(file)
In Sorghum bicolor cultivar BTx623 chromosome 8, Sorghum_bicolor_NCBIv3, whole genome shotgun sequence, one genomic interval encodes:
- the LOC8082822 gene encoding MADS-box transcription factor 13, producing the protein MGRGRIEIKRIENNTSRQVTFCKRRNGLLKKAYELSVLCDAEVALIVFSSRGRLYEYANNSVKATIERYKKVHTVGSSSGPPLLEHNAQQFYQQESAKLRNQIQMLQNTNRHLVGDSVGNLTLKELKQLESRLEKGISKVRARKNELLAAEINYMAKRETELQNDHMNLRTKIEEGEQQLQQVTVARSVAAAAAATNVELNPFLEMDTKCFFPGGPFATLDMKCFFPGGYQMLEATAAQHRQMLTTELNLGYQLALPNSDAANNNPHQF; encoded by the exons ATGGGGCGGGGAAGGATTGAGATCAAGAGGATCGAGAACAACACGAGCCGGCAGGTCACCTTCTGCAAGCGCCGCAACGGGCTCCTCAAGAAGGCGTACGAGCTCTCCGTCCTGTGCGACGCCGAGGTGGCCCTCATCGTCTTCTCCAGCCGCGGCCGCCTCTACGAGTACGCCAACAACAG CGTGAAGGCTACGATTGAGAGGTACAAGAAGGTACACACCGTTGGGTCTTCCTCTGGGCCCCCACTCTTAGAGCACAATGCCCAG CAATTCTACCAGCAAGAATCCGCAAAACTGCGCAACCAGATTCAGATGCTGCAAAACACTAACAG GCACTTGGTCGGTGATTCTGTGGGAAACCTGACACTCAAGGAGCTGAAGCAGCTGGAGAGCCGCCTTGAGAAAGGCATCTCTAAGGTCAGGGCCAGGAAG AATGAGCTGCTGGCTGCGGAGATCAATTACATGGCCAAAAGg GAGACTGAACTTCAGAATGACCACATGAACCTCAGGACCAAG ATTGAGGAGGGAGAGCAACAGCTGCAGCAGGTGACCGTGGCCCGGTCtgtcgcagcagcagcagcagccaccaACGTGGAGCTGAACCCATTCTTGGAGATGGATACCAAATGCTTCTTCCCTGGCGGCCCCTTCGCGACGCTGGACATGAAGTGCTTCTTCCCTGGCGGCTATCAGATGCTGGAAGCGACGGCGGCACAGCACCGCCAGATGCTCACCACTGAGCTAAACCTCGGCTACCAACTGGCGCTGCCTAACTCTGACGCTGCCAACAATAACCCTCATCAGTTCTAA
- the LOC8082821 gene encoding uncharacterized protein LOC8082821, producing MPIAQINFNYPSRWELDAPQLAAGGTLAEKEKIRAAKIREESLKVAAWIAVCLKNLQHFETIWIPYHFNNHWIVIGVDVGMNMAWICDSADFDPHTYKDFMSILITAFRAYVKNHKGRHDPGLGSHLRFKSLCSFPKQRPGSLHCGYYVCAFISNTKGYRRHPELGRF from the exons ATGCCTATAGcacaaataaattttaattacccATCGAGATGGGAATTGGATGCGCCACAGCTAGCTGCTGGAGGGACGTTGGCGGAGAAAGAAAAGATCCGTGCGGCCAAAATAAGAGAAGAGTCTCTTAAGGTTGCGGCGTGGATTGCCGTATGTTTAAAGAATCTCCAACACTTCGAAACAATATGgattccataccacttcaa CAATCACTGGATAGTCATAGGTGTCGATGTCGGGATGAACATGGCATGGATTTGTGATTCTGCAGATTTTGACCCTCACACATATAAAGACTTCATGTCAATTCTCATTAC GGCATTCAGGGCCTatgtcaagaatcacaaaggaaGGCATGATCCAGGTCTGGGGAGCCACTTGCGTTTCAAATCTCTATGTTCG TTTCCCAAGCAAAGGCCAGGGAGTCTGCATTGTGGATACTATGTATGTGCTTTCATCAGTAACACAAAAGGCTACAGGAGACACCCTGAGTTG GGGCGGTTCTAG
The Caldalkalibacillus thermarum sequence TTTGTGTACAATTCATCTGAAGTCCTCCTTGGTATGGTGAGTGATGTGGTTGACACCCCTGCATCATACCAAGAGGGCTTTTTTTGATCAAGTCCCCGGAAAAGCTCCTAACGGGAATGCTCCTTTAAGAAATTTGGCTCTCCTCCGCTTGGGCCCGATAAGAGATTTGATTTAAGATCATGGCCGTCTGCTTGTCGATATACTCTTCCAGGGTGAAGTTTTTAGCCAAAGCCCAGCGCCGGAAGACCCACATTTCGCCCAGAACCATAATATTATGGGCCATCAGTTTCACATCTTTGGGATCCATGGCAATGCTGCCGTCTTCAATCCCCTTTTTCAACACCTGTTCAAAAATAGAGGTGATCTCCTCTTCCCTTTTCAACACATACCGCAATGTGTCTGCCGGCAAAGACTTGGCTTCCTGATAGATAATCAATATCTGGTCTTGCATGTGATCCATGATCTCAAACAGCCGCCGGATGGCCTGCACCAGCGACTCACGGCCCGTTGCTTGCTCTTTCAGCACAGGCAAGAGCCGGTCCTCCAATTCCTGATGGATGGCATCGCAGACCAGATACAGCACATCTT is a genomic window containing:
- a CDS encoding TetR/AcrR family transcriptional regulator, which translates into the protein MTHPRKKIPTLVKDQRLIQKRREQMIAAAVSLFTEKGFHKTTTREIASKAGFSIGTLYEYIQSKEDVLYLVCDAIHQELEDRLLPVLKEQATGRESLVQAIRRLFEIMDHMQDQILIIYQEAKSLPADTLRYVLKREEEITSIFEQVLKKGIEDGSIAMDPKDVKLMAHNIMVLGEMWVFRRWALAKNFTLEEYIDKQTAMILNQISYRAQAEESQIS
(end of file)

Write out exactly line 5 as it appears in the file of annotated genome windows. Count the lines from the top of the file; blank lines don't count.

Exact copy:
- a CDS encoding TetR/AcrR family transcriptional regulator, which translates into the protein MTHPRKKIPTLVKDQRLIQKRREQMIAAAVSLFTEKGFHKTTTREIASKAGFSIGTLYEYIQSKEDVLYLVCDAIHQELEDRLLPVLKEQATGRESLVQAIRRLFEIMDHMQDQILIIYQEAKSLPADTLRYVLKREEEITSIFEQVLKKGIEDGSIAMDPKDVKLMAHNIMVLGEMWVFRRWALAKNFTLEEYIDKQTAMILNQISYRAQAEESQIS